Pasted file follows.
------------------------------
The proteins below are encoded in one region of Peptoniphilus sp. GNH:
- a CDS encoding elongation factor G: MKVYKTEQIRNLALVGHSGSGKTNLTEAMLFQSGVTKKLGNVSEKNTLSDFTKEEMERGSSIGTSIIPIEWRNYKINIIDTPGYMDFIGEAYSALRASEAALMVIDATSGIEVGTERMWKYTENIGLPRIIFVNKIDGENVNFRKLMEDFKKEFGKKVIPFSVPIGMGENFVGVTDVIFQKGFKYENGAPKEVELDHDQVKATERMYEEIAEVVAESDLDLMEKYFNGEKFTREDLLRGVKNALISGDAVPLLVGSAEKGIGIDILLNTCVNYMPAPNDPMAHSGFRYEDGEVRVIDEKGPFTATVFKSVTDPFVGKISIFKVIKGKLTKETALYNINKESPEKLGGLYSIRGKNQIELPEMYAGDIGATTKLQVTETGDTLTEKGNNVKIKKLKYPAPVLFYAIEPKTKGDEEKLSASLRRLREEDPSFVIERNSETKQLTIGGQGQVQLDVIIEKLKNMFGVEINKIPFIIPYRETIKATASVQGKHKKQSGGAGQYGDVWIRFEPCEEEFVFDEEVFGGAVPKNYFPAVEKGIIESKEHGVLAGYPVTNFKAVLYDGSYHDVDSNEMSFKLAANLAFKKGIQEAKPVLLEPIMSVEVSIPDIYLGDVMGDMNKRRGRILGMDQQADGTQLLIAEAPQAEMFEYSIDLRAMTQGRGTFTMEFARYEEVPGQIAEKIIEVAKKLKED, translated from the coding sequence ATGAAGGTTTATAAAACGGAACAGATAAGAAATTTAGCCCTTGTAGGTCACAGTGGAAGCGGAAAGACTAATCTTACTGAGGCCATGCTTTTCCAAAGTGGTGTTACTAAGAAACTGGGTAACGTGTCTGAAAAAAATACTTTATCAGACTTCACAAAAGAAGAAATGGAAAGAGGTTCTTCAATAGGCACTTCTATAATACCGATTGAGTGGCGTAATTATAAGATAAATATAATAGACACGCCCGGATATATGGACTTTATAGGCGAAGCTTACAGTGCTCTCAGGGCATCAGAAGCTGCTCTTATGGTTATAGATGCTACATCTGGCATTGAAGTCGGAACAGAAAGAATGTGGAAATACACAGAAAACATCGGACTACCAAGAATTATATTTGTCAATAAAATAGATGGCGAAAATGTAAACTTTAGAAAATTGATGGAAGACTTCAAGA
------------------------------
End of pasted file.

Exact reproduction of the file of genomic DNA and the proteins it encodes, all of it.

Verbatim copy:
The proteins below are encoded in one region of Peptoniphilus sp. GNH:
- a CDS encoding elongation factor G: MKVYKTEQIRNLALVGHSGSGKTNLTEAMLFQSGVTKKLGNVSEKNTLSDFTKEEMERGSSIGTSIIPIEWRNYKINIIDTPGYMDFIGEAYSALRASEAALMVIDATSGIEVGTERMWKYTENIGLPRIIFVNKIDGENVNFRKLMEDFKKEFGKKVIPFSVPIGMGENFVGVTDVIFQKGFKYENGAPKEVELDHDQVKATERMYEEIAEVVAESDLDLMEKYFNGEKFTREDLLRGVKNALISGDAVPLLVGSAEKGIGIDILLNTCVNYMPAPNDPMAHSGFRYEDGEVRVIDEKGPFTATVFKSVTDPFVGKISIFKVIKGKLTKETALYNINKESPEKLGGLYSIRGKNQIELPEMYAGDIGATTKLQVTETGDTLTEKGNNVKIKKLKYPAPVLFYAIEPKTKGDEEKLSASLRRLREEDPSFVIERNSETKQLTIGGQGQVQLDVIIEKLKNMFGVEINKIPFIIPYRETIKATASVQGKHKKQSGGAGQYGDVWIRFEPCEEEFVFDEEVFGGAVPKNYFPAVEKGIIESKEHGVLAGYPVTNFKAVLYDGSYHDVDSNEMSFKLAANLAFKKGIQEAKPVLLEPIMSVEVSIPDIYLGDVMGDMNKRRGRILGMDQQADGTQLLIAEAPQAEMFEYSIDLRAMTQGRGTFTMEFARYEEVPGQIAEKIIEVAKKLKED, translated from the coding sequence ATGAAGGTTTATAAAACGGAACAGATAAGAAATTTAGCCCTTGTAGGTCACAGTGGAAGCGGAAAGACTAATCTTACTGAGGCCATGCTTTTCCAAAGTGGTGTTACTAAGAAACTGGGTAACGTGTCTGAAAAAAATACTTTATCAGACTTCACAAAAGAAGAAATGGAAAGAGGTTCTTCAATAGGCACTTCTATAATACCGATTGAGTGGCGTAATTATAAGATAAATATAATAGACACGCCCGGATATATGGACTTTATAGGCGAAGCTTACAGTGCTCTCAGGGCATCAGAAGCTGCTCTTATGGTTATAGATGCTACATCTGGCATTGAAGTCGGAACAGAAAGAATGTGGAAATACACAGAAAACATCGGACTACCAAGAATTATATTTGTCAATAAAATAGATGGCGAAAATGTAAACTTTAGAAAATTGATGGAAGACTTCAAGA